Information on IGHV molecular genetic test
This molecular genetic test is designed to detect mutational status of the immunoglobulin heavy-chain variable (IGHV) region gene in clonal B-cell populations1
- A common definition for unmutated IGHV is a result <2% (≥98% homology) distinct from the most closely matched VH germ line, but individual labs may vary slightly1,2
- Mutated IGHV is independently associated with a relatively favorable prognosis1
- In contrast, patients with unmutated IGHV have poorer clinical prognoses with faster disease progression and shorter overall survival compared to mutated IGHV1,3
Sample form for ordering molecular genetics tests
This is one example of how an order form might look; forms and terminology (eg, IgVH vs IGHV) may differ from lab to lab.
IGHV molecular mutation testing is available as part of a comprehensive CLL panel at these laboratories:
IGHV molecular mutation testing is available as a stand-alone test at these laboratories:
CLL=chronic lymphocytic leukemia, IGHV=immunoglobulin heavy-chain variable region gene.
Review helpful resources for you, your patients, and your practice.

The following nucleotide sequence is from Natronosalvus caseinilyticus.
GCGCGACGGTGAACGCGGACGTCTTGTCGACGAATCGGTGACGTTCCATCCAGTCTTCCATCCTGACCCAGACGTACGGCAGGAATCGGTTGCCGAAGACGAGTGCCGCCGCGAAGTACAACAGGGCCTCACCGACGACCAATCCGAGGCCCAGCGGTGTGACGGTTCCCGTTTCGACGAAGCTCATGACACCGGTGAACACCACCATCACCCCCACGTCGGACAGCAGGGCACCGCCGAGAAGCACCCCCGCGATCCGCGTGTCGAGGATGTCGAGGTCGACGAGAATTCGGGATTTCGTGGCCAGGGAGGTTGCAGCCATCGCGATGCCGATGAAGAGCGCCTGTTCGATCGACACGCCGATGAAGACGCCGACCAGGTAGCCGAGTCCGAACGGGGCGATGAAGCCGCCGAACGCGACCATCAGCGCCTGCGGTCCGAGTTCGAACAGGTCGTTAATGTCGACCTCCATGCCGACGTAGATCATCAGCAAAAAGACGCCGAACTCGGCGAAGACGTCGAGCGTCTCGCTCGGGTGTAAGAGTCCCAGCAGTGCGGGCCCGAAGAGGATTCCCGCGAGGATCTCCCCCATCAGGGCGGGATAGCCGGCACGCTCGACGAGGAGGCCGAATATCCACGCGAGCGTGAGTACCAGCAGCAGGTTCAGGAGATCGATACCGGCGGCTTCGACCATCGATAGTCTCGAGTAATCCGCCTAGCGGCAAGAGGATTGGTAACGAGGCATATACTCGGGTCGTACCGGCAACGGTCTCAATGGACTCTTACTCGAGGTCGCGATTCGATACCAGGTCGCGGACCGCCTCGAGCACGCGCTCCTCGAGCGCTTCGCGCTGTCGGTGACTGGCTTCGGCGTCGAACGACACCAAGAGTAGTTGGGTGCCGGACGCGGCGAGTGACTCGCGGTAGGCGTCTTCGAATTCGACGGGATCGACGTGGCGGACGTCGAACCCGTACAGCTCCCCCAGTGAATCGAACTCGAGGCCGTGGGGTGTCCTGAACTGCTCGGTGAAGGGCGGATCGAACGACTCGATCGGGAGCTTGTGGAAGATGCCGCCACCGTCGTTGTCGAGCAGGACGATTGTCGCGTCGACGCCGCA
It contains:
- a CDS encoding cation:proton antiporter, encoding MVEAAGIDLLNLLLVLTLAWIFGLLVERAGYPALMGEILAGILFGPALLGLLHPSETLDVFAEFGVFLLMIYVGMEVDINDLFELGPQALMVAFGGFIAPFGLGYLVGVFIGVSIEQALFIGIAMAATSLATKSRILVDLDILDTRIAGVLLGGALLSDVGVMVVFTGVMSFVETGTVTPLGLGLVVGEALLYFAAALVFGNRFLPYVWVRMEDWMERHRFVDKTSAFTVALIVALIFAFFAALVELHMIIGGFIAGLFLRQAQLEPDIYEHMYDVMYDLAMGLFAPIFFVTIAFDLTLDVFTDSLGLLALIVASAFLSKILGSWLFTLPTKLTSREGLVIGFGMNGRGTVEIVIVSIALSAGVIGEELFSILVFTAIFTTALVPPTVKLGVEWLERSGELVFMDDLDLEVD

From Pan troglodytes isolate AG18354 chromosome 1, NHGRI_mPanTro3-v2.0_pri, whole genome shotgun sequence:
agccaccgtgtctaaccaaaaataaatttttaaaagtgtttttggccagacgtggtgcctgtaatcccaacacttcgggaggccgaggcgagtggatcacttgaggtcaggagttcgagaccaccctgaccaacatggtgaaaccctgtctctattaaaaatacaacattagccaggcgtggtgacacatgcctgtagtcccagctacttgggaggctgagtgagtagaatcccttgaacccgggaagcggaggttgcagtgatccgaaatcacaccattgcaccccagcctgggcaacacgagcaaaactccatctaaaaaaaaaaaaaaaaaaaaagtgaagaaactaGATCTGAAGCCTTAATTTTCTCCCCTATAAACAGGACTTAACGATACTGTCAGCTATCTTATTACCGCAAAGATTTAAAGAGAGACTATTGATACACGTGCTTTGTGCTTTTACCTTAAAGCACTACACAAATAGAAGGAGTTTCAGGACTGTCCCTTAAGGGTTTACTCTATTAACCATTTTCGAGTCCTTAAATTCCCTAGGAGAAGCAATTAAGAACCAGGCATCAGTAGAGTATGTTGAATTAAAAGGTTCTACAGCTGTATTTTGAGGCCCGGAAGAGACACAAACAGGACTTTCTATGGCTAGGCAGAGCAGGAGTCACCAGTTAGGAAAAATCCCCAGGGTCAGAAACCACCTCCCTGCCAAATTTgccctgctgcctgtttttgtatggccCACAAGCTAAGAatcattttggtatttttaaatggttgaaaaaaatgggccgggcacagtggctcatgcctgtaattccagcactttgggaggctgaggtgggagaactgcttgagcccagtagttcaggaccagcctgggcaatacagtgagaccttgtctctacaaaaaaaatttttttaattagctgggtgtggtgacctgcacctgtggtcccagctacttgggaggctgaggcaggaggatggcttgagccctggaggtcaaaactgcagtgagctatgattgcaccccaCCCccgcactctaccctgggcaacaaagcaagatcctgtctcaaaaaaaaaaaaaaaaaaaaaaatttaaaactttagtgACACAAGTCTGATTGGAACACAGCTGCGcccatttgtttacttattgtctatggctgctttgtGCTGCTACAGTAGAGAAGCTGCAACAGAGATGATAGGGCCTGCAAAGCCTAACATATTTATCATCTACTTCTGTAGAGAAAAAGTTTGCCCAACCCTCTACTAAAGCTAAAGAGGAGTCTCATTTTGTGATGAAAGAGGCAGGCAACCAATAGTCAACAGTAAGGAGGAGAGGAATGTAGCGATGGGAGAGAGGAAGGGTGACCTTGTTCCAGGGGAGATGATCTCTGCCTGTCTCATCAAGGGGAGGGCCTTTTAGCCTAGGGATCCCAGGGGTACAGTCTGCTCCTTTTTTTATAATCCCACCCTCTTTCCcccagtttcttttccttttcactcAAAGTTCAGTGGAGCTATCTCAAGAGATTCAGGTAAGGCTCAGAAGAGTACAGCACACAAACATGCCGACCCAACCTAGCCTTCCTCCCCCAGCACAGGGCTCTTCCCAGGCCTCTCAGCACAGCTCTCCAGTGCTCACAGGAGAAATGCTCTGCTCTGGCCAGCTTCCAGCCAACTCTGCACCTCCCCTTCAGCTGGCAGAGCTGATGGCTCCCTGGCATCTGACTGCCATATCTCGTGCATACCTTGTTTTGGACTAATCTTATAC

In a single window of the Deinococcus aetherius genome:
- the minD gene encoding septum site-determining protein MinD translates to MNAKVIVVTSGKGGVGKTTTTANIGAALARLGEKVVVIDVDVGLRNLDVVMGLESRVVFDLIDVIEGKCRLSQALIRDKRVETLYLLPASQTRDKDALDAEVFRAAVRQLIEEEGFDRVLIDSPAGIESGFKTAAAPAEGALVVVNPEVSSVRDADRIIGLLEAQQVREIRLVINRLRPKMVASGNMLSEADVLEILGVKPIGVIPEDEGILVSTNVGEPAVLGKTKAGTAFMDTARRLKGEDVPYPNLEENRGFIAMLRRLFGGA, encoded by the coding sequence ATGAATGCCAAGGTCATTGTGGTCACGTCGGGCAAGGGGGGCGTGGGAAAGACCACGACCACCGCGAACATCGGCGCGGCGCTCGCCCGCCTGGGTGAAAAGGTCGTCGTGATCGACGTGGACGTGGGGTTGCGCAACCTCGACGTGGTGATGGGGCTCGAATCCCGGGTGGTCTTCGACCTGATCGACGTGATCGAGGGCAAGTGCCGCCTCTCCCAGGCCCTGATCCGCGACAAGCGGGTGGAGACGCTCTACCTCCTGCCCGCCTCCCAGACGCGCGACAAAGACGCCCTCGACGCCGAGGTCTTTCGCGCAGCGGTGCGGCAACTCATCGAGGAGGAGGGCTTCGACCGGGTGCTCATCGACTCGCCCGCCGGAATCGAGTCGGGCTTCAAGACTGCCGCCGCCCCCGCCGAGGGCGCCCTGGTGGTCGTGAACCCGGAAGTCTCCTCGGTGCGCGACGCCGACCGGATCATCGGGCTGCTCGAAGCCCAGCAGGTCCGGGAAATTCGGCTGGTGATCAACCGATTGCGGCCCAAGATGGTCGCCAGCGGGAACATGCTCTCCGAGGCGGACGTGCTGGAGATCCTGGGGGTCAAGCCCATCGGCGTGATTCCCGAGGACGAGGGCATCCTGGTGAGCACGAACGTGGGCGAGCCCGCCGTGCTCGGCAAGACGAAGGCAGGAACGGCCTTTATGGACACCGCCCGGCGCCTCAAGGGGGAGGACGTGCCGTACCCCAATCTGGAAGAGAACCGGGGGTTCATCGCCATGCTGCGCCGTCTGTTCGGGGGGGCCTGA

References: 1. Hallek M, Cheson BD, Catovsky D, et al. iwCLL guidelines for diagnosis, indications for treatment, response assessment, and supportive management of CLL. Blood. 2018;131(25):2745-2760. 2. Hamblin TJ, Davis Z, Gardiner A, Oscier DG, Stevenson FK. Unmutated Ig VH genes are associated with a more aggressive form of chronic lymphocytic leukemia. Blood. 1999;94(6):1848-1854 3. Referenced with permission from the NCCN Clinical Practice Guidelines in Oncology (NCCN Guidelines®) for Chronic Lymphocytic Leukemia/Small Lymphocytic Lymphoma V.4.2019. © National Comprehensive Cancer Network, Inc. 2019. All rights reserved. Accessed April 15, 2019. To view the most recent and complete version of the guideline, go online to NCCN.org. NCCN makes no warranties of any kind whatsoever regarding their content, use or application and disclaims any responsibility for their application or use in any way.
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